Rental price inflation was flat across Great Britain for the fourth consecutive month in July, figures from the ONS show.
Separately, Belvoir has said that “sensationalist” rent rises portrayed by the media are untrue.
The firm says average rents rose 2.75% annually during the second quarter of 2017 to £751.
Its data shows rents range from £597 in the north-west and £665 in Yorkshire, through to £1,048 in the south-east and £1,446 per month in London.
The research also looks at where Belvoir offices said rents were rising or falling in the second quarter and found that in each region there was a mix of branches reporting both rises and falls.
The research also showed tenants are staying in their properties for longer, with almost half choosing to stay for 13-18 months, and 36% staying for up to two years.
The majority of Belvoir offices (80%) carried out no or just one eviction during the period.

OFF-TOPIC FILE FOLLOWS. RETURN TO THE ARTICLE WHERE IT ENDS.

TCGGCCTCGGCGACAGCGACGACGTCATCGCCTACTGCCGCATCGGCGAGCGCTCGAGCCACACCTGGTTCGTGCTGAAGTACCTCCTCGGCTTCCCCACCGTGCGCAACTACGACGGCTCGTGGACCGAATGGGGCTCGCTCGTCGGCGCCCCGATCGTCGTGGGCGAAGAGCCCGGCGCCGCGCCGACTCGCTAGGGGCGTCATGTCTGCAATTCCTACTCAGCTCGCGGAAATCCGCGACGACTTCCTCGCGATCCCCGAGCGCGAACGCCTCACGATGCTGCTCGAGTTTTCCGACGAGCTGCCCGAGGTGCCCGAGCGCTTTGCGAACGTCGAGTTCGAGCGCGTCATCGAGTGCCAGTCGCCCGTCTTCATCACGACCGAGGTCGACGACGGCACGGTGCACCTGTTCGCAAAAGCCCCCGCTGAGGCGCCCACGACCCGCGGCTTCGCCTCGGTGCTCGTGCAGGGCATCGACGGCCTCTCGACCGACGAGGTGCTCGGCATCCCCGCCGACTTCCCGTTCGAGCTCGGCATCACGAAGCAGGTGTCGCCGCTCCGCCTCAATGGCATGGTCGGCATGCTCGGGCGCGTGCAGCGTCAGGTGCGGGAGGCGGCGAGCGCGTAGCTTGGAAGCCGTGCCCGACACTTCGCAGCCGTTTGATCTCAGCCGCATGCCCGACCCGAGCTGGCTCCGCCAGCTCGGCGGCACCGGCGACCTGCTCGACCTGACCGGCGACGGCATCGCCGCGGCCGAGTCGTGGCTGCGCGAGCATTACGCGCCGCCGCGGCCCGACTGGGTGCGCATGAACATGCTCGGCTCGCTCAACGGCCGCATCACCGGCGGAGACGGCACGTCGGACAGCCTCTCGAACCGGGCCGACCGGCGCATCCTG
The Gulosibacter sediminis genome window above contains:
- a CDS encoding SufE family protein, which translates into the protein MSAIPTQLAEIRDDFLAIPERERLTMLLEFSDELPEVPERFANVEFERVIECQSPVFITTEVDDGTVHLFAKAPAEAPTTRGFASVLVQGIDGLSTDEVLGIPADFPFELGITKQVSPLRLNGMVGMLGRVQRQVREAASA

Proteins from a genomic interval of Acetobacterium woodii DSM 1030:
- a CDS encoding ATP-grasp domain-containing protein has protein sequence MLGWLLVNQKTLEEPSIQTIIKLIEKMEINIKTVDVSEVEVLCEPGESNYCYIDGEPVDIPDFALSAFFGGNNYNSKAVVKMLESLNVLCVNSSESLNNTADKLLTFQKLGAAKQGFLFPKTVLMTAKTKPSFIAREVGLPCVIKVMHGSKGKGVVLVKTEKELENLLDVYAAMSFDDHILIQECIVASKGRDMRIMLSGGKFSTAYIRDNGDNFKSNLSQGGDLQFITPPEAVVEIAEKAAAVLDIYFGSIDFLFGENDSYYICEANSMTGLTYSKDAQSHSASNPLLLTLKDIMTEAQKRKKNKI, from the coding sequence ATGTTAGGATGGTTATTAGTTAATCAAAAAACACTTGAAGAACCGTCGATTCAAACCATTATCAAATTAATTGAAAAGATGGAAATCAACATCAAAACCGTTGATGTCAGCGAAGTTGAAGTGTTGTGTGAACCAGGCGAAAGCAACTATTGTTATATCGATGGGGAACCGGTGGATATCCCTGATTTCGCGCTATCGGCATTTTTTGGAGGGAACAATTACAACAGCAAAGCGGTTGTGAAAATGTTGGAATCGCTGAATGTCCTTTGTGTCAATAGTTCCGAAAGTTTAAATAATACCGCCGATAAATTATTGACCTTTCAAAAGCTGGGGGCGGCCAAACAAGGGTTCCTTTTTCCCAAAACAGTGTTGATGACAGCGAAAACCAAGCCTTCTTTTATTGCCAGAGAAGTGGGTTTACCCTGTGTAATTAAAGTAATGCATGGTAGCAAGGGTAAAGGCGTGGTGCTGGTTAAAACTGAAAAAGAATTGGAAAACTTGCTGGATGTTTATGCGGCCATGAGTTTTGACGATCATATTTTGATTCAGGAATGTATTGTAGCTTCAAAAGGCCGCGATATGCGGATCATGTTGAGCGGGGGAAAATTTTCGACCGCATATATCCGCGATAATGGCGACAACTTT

Dorian Gonsalves, chief executive of Belvoir, said: “Sensationalist media reports that rents are spiralling out of control across the country are at odds with what our offices are reporting, and that other letting agents across the country are currently experiencing.”
Separately, the ONS index of private housing rental prices showed rents rose 1.8% in the 12 months to July 2017.
No actual figures were provided, but there were regional differences.
The largest annual rental price increases were in the east midlands, increasing 2.6% to 2.8%.
The second largest rent rises were in the south-east, but rental price inflation was down from 2.8% to 2.6%.
The lowest annual rental price increases were in the north-east, at 0.5%, unchanged from June 2017.
Annual growth in private rental prices in London was 1.5% in the 12 months to July 2017, up from 1.3% in June 2017.
Commenting on the figures, Andrew Benn, managing director of lettings at Spicerhaart, said: “While the ONS’s IPHRP figures show that UK rents remain broadly static, there are geographic differences with tenants in the north-west seeing increases of just 0.5%, while the east midlands, south-east and south-west experienced rises in excess of 2.5%.
“It is classic supply and demand. The number of tenants looking for new properties rose last week to the highest amount since the beginning of the year, and this increase in demand may well see a slight additional rise in next month’s figures, especially as the number of new properties bought by private landlords declines a little.”